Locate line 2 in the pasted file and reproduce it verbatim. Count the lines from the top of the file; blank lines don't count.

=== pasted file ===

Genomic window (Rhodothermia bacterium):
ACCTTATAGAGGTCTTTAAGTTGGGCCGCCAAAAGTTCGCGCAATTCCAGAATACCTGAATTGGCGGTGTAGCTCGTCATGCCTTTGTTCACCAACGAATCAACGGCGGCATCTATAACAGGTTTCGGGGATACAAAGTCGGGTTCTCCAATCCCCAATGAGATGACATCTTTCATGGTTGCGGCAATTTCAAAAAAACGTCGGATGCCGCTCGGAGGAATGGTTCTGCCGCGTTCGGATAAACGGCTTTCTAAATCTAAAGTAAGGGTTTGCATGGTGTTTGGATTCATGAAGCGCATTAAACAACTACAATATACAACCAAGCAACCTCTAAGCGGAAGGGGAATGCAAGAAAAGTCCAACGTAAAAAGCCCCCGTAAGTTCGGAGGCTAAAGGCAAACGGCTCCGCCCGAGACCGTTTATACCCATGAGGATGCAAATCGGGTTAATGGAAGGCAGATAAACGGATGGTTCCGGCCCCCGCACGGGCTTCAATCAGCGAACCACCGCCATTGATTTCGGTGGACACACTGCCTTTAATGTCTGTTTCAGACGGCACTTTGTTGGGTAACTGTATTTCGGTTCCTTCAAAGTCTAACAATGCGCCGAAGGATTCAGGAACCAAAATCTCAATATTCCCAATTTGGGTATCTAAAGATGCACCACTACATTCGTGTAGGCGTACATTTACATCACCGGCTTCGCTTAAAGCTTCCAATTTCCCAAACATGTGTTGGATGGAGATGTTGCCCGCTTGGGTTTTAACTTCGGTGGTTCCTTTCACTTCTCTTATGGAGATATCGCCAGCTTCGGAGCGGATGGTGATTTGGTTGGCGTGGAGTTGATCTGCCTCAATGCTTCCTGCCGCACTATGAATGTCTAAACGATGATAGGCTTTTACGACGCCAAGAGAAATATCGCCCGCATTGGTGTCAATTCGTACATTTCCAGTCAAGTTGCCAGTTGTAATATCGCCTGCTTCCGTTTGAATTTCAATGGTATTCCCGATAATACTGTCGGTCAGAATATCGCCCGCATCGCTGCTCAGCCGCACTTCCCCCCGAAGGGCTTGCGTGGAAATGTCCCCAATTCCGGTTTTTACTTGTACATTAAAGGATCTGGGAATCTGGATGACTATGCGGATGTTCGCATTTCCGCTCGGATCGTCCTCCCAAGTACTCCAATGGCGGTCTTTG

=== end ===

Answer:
ACCTTATAGAGGTCTTTAAGTTGGGCCGCCAAAAGTTCGCGCAATTCCAGAATACCTGAATTGGCGGTGTAGCTCGTCATGCCTTTGTTCACCAACGAATCAACGGCGGCATCTATAACAGGTTTCGGGGATACAAAGTCGGGTTCTCCAATCCCCAATGAGATGACATCTTTCATGGTTGCGGCAATTTCAAAAAAACGTCGGATGCCGCTCGGAGGAATGGTTCTGCCGCGTTCGGATAAACGGCTTTCTAAATCTAAAGTAAGGGTTTGCATGGTGTTTGGATTCATGAAGCGCATTAAACAACTACAATATACAACCAAGCAACCTCTAAGCGGAAGGGGAATGCAAGAAAAGTCCAACGTAAAAAGCCCCCGTAAGTTCGGAGGCTAAAGGCAAACGGCTCCGCCCGAGACCGTTTATACCCATGAGGATGCAAATCGGGTTAATGGAAGGCAGATAAACGGATGGTTCCGGCCCCCGCACGGGCTTCAATCAGCGAACCACCGCCATTGATTTCGGTGGACACACTGCCTTTAATGTCTGTTTCAGACGGCACTTTGTTGGGTAACTGTATTTCGGTTCCTTCAAAGTCTAACAATGCGCCGAAGGATTCAGGAACCAAAATCTCAATATTCCCAATTTGGGTATCTAAAGATGCACCACTACATTCGTGTAGGCGTACATTTACATCACCGGCTTCGCTTAAAGCTTCCAATTTCCCAAACATGTGTTGGATGGAGATGTTGCCCGCTTGGGTTTTAACTTCGGTGGTTCCTTTCACTTCTCTTATGGAGATATCGCCAGCTTCGGAGCGGATGGTGATTTGGTTGGCGTGGAGTTGATCTGCCTCAATGCTTCCTGCCGCACTATGAATGTCTAAACGATGATAGGCTTTTACGACGCCAAGAGAAATATCGCCCGCATTGGTGTCAATTCGTACATTTCCAGTCAAGTTGCCAGTTGTAATATCGCCTGCTTCCGTTTGAATTTCAATGGTATTCCCGATAATACTGTCGGTCAGAATATCGCCCGCATCGCTGCTCAGCCGCACTTCCCCCCGAAGGGCTTGCGTGGAAATGTCCCCAATTCCGGTTTTTACTTGTACATTAAAGGATCTGGGAATCTGGATGACTATGCGGATGTTCGCATTTCCGCTCGGATCGTCCTCCCAAGTACTCCAATGGCGGTCTTTG